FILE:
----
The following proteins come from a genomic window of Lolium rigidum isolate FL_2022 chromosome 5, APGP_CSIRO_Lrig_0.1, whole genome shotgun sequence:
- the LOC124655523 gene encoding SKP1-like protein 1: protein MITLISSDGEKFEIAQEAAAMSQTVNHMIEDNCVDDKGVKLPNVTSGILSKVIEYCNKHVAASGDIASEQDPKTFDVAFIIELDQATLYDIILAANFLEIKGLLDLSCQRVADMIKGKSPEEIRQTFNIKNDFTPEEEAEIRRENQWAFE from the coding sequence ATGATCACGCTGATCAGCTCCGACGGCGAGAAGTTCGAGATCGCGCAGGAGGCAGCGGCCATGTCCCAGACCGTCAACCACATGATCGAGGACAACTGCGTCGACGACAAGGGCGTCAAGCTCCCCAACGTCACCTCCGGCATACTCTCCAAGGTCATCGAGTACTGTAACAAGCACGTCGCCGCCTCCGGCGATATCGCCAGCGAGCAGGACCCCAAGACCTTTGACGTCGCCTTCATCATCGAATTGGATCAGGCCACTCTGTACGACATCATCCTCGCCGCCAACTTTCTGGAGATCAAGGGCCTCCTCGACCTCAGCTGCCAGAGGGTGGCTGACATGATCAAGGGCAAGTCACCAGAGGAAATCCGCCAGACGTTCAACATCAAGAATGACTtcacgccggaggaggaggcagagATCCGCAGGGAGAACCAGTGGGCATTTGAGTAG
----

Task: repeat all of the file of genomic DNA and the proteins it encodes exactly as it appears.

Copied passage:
The following proteins come from a genomic window of Lolium rigidum isolate FL_2022 chromosome 5, APGP_CSIRO_Lrig_0.1, whole genome shotgun sequence:
- the LOC124655523 gene encoding SKP1-like protein 1: protein MITLISSDGEKFEIAQEAAAMSQTVNHMIEDNCVDDKGVKLPNVTSGILSKVIEYCNKHVAASGDIASEQDPKTFDVAFIIELDQATLYDIILAANFLEIKGLLDLSCQRVADMIKGKSPEEIRQTFNIKNDFTPEEEAEIRRENQWAFE from the coding sequence ATGATCACGCTGATCAGCTCCGACGGCGAGAAGTTCGAGATCGCGCAGGAGGCAGCGGCCATGTCCCAGACCGTCAACCACATGATCGAGGACAACTGCGTCGACGACAAGGGCGTCAAGCTCCCCAACGTCACCTCCGGCATACTCTCCAAGGTCATCGAGTACTGTAACAAGCACGTCGCCGCCTCCGGCGATATCGCCAGCGAGCAGGACCCCAAGACCTTTGACGTCGCCTTCATCATCGAATTGGATCAGGCCACTCTGTACGACATCATCCTCGCCGCCAACTTTCTGGAGATCAAGGGCCTCCTCGACCTCAGCTGCCAGAGGGTGGCTGACATGATCAAGGGCAAGTCACCAGAGGAAATCCGCCAGACGTTCAACATCAAGAATGACTtcacgccggaggaggaggcagagATCCGCAGGGAGAACCAGTGGGCATTTGAGTAG